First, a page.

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DeMotte, Indiana History 1997

30 Years of Growth
100 Years of Tradition


Contents

Foreword & Acknowledgement

Before the White Man/Coming of the First Settlers

DeMotte Grows into a Town

Early Transportation & Farming

The First Schools

Dredging of the Grand Kankakee Marsh

Leonard Swart (Interview)

Casper Belstra (Interview)

Northern Indiana Land Company

The Halleck Telephone Company

DeMotte Mercantile Company

DeMotte Library Grows

Cheever's Garage

Eighty Years of Community Banking

Fairchild & Tanner History

Earl Schwanke Article

Keener Township Fire Department

(Art) Lageveen Looks Back

Fire Almost Destroys DeMotte in 1936

Kankakee Valley Post-News

Asparagus & Truck Farming

Businessmen's Association

Lageveen Remembers Incorporation

Belstra Remembers When...

Kankakee Valley Schools

DeMotte Elementary School

(DeMotte) Christian School

Mark L. DeMotte

Charlie Halleck

Walter Roorda, State Representative

C-SELM

Van Keppel Construction Company

Fire Destroys Main Building at Kaper's

The Hamstra Group

DeMotte Historical Society

Tysen's Family Food Center

Belstra Milling

The Fire of 1992

United Methodist Church

DeMotte Christian Church

Community Bible Church

Calvary Assembly of God

Bethel Christian Reformed Church

First Christian Reformed Church

Faith Lutheran Church

St. Cecilia Catholic Church

United Pentecostal

First Reformed Church

American Reformed Church

DeMotte Town Court

Incorporation of DeMotte

August 10 Incorporation Hearing

September 1965 Incorporation

First Town Board Election

The First Town Board

DeMotte Town Council 1969-1997

DeMotte Town Hall

DeMotte Park Board

Wastewater Treatment Begins

DeMotte Chamber of Commerce

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Businessmen's Association

 

By the time the 1930's rolled around, DeMotte had grown to the point that the merchants in town decided to organize the DeMotte Businessmen's Association. There were problems with break-ins, (the county sheriff was 25 miles away), keeping a fire department was expensive and there were no street lights in town.

The businessmen were not only feeling the crunch of the 'Great Depression', they were coping as best they could with the effects of the 1936 fire.

In a meeting on February 15, 1937, just 10 months after the fire it was noted in the minutes, that Keener Township Trustee Simon Groet and his advisory board had rejected the association's request for the township to help pay for the fire equipment. The Association wrote Groet the following letter: "At the last meeting of the DeMotte Businessmen's Association, word was received by the committee that our request for support from the township to help maintain the local fire fighting equipment could not be granted. We understand that the request could not be granted because of the nature of the request being in conflict with the law governing the appropriating of township funds. This being the case, we will be glad to have the board reconsider this request, with this provision, that the appropriating of the money for this purpose be done in whatever manner the board sees fit to do."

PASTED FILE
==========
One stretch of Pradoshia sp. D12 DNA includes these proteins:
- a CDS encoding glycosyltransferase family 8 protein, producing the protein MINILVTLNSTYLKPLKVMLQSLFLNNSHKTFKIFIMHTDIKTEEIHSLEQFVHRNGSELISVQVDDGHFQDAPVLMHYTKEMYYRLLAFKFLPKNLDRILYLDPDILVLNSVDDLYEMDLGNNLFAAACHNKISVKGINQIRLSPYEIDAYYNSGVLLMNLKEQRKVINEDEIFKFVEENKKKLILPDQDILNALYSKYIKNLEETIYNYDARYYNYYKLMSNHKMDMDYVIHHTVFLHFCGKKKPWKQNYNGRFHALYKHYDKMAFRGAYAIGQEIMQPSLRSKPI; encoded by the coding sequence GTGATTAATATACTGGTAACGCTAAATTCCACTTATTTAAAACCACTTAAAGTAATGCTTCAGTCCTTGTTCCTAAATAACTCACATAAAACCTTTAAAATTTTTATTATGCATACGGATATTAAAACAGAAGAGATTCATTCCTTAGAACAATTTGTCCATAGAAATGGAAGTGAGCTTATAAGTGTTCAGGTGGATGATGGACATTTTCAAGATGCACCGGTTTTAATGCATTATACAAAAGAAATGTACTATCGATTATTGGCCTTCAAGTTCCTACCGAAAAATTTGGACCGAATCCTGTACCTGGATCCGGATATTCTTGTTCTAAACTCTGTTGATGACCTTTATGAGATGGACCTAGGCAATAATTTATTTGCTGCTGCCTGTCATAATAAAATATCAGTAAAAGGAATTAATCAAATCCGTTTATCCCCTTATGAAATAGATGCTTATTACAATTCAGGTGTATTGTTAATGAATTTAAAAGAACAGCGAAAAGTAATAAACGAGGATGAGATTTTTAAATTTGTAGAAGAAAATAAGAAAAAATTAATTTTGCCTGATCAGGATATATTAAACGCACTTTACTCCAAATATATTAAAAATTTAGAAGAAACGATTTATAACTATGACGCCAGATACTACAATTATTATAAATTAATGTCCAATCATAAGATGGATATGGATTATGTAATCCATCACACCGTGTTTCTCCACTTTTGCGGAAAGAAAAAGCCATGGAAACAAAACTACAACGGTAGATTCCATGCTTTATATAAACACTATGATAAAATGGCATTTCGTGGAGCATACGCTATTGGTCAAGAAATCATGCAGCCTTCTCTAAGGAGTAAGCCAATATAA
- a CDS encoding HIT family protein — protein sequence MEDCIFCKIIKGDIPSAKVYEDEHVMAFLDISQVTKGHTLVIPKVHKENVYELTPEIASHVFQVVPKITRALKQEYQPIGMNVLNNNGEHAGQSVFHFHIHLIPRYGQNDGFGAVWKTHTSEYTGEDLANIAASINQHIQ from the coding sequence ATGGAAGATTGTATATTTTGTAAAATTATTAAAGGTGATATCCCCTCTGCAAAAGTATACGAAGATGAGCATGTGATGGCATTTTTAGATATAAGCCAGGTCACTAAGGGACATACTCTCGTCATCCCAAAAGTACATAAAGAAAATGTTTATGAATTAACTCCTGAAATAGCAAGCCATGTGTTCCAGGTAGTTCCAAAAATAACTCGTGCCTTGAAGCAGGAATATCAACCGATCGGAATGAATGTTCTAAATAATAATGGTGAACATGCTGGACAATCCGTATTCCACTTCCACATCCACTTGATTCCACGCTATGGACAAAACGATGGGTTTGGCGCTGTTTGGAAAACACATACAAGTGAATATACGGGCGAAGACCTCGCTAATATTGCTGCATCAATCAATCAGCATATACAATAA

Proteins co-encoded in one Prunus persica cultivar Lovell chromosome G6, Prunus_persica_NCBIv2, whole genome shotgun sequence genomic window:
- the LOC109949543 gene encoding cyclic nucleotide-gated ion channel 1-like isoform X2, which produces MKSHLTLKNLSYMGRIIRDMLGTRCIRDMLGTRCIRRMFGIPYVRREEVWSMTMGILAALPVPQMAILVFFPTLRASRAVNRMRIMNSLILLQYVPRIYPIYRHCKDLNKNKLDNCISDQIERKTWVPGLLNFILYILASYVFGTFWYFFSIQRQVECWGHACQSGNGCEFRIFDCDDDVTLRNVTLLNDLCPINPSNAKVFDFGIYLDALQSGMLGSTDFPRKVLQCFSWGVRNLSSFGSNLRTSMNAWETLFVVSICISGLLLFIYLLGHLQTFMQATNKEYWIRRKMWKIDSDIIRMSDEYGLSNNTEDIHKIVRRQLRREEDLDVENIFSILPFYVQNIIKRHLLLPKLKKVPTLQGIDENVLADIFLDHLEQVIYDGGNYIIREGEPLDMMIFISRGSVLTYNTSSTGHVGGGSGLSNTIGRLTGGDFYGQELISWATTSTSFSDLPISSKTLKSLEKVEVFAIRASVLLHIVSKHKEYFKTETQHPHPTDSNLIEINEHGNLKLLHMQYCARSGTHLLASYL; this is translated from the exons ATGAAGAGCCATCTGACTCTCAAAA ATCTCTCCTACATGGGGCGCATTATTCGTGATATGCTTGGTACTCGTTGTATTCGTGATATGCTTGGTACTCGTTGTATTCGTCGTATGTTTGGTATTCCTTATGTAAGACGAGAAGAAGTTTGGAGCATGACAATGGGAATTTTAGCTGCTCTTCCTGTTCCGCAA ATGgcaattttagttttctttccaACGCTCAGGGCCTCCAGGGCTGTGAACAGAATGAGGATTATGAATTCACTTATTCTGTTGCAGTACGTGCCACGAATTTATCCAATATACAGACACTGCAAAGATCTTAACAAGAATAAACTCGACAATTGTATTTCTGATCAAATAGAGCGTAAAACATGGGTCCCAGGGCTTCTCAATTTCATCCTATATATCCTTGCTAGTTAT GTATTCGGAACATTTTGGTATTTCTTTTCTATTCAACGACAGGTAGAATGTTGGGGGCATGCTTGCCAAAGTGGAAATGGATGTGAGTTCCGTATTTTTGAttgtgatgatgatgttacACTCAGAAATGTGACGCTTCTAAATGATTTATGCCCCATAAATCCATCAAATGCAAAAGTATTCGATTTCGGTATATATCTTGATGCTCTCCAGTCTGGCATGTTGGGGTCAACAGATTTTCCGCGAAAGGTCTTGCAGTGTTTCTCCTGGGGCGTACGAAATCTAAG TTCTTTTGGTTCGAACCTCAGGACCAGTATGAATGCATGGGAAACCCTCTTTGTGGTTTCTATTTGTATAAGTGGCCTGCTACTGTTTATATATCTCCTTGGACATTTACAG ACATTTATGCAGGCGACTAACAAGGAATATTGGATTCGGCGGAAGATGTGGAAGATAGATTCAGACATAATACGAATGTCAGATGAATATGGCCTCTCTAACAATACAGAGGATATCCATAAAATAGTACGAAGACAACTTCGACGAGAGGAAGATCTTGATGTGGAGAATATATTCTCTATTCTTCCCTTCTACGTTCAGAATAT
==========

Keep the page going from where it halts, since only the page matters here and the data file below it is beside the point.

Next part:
The businessmen resolved to continue the fire department and buy insurance on the firemen immediately. They decided to borrow $100 for six months to pay the bills and purchase insurance from Merle Curtin, (as the minutes note), "at once".

Downtown DeMotte about 1930.In the late 1930's, Keener Township finally took over the fire department. By law, they were required to own the department before they could appropriate funds in the budget for operating expenses. Since DeMotte was not incorporated, the town was therefore not a legal taxing entity. Funds were available only through the township and county, but those entities were required to own what they appropriated funds for.

For several years the fire truck was kept behind Cheever's Garage. A siren was mounted on a pole and when a fire call came in, the telephone operator blew the whistle. Not only the volunteer firemen, but everybody in town knew there was a fire. The whistle also blew at noon each day and was used in case of an emergency, such as a tornado warning.

LaVern Blankenbaker said the siren was located near his home. "Every time the whistle blew," Vern said, "Jean and I came up for air."

The association had no budget for police protection before the town was incorporated. They tried having the Jasper County Sheriff appoint a "deputy' for DeMotte, they tried hiring a night watchman, nothing seemed to work for long.

In an April 16, 1937 letter to Jasper County Sheriff Vern Michals, it was stated, "There has been considerable reckless driving around town lately, and we think that the presence of a deputy in town would be a big help...", signed, John Terborg, Wm. J. Swart, and Otto DeYoung, Jr.

During the late 1930's and 1940's the businessmen tried a variety of ways to promote their businesses. They had a 'gift night', free shows, band concerts. They discussed providing entertainment for the townspeople such as having ball diamonds and horseshoes. They discussed a 'youth center'.

During World War II rationing was instituted by the U.S.. Government. In Jasper County there was a Ration Board appointed which controlled rationing in the county. You were given books with stamps. If you bought sugar, a stamp was required, if you bought gasoline, it required a stamp, if you bought a pair of shoes, they required a stamp, and so on through a long list of rationed items. The stamps were allotted for each person in the household.